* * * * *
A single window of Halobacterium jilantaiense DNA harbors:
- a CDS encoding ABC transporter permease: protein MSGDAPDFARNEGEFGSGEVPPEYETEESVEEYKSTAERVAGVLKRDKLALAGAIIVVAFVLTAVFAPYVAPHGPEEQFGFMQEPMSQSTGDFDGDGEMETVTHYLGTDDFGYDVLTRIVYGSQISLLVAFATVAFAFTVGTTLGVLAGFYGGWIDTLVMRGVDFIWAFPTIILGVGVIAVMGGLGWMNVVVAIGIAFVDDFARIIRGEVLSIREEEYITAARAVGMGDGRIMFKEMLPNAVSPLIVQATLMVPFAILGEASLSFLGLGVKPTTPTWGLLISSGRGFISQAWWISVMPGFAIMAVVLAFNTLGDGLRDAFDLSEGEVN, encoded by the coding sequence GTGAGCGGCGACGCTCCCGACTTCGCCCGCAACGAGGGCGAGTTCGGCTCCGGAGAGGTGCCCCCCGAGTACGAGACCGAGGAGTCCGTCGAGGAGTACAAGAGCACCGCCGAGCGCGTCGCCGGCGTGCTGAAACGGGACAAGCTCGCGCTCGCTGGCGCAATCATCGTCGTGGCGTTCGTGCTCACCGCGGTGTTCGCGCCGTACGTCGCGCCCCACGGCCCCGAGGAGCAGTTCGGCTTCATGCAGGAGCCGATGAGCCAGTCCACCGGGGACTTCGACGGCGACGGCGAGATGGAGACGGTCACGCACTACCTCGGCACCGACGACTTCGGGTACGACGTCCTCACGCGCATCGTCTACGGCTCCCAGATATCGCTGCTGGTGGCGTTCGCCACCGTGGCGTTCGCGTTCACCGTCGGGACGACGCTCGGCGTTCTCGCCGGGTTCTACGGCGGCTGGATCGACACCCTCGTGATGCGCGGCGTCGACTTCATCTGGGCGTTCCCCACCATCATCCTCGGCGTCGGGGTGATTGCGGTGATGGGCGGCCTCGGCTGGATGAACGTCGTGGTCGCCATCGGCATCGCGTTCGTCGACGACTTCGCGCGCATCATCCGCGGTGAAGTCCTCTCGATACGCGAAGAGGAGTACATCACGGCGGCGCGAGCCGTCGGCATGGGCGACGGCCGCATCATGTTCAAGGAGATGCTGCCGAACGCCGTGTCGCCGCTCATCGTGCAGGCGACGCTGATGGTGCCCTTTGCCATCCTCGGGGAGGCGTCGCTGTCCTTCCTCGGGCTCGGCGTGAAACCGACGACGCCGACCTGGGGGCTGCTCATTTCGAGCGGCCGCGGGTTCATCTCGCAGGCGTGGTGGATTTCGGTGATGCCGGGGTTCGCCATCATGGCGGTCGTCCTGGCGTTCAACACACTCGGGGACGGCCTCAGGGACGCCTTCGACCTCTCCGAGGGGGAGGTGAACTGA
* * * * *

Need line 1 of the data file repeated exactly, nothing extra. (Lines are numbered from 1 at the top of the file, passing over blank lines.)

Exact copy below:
A single window of Halobacterium jilantaiense DNA harbors: